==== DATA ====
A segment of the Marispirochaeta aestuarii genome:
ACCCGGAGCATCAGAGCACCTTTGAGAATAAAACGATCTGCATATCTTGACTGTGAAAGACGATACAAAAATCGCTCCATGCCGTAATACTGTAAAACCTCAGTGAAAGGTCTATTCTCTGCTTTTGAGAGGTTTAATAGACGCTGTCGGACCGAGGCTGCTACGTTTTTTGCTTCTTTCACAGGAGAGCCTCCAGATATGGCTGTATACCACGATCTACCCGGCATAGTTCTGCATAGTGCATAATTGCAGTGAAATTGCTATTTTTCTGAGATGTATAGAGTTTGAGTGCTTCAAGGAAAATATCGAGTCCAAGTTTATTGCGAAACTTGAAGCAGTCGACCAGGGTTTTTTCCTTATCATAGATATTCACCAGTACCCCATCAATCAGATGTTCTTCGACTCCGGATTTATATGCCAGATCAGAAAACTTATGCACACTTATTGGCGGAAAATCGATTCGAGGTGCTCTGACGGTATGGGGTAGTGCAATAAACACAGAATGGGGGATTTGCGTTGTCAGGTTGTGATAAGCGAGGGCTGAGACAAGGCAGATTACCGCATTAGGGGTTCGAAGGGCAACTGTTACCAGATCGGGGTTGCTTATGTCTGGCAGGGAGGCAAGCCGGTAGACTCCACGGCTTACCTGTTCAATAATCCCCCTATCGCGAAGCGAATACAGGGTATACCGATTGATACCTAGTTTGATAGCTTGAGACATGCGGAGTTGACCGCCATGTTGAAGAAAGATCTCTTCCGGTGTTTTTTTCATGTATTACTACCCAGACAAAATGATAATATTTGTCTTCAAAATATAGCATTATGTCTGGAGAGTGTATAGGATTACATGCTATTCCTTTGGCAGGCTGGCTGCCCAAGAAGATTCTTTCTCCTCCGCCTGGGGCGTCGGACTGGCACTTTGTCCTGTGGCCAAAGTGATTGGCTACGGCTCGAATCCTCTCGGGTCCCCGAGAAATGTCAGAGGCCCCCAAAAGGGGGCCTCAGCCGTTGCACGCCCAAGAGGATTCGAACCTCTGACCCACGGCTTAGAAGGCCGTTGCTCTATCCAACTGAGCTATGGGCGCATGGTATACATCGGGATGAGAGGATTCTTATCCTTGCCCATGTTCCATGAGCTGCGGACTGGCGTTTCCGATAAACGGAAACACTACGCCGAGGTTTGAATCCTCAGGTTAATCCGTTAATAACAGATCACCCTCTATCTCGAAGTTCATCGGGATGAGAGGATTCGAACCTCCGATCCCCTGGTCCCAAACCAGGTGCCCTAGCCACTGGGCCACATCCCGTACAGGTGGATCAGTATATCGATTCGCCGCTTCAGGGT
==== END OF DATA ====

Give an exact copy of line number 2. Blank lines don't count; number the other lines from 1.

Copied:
ACCCGGAGCATCAGAGCACCTTTGAGAATAAAACGATCTGCATATCTTGACTGTGAAAGACGATACAAAAATCGCTCCATGCCGTAATACTGTAAAACCTCAGTGAAAGGTCTATTCTCTGCTTTTGAGAGGTTTAATAGACGCTGTCGGACCGAGGCTGCTACGTTTTTTGCTTCTTTCACAGGAGAGCCTCCAGATATGGCTGTATACCACGATCTACCCGGCATAGTTCTGCATAGTGCATAATTGCAGTGAAATTGCTATTTTTCTGAGATGTATAGAGTTTGAGTGCTTCAAGGAAAATATCGAGTCCAAGTTTATTGCGAAACTTGAAGCAGTCGACCAGGGTTTTTTCCTTATCATAGATATTCACCAGTACCCCATCAATCAGATGTTCTTCGACTCCGGATTTATATGCCAGATCAGAAAACTTATGCACACTTATTGGCGGAAAATCGATTCGAGGTGCTCTGACGGTATGGGGTAGTGCAATAAACACAGAATGGGGGATTTGCGTTGTCAGGTTGTGATAAGCGAGGGCTGAGACAAGGCAGATTACCGCATTAGGGGTTCGAAGGGCAACTGTTACCAGATCGGGGTTGCTTATGTCTGGCAGGGAGGCAAGCCGGTAGACTCCACGGCTTACCTGTTCAATAATCCCCCTATCGCGAAGCGAATACAGGGTATACCGATTGATACCTAGTTTGATAGCTTGAGACATGCGGAGTTGACCGCCATGTTGAAGAAAGATCTCTTCCGGTGTTTTTTTCATGTATTACTACCCAGACAAAATGATAATATTTGTCTTCAAAATATAGCATTATGTCTGGAGAGTGTATAGGATTACATGCTATTCCTTTGGCAGGCTGGCTGCCCAAGAAGATTCTTTCTCCTCCGCCTGGGGCGTCGGACTGGCACTTTGTCCTGTGGCCAAAGTGATTGGCTACGGCTCGAATCCTCTCGGGTCCCCGAGAAATGTCAGAGGCCCCCAAAAGGGGGCCTCAGCCGTTGCACGCCCAAGAGGATTCGAACCTCTGACCCACGGCTTAGAAGGCCGTTGCTCTATCCAACTGAGCTATGGGCGCATGGTATACATCGGGATGAGAGGATTCTTATCCTTGCCCATGTTCCATGAGCTGCGGACTGGCGTTTCCGATAAACGGAAACACTACGCCGAGGTTTGAATCCTCAGGTTAATCCGTTAATAACAGATCACCCTCTATCTCGAAGTTCATCGGGATGAGAGGATTCGAACCTCCGATCCCCTGGTCCCAAACCAGGTGCCCTAGCCACTGGGCCACATCCCGTACAGGTGGATCAGTATATCGATTCGCCGCTTCAGGGT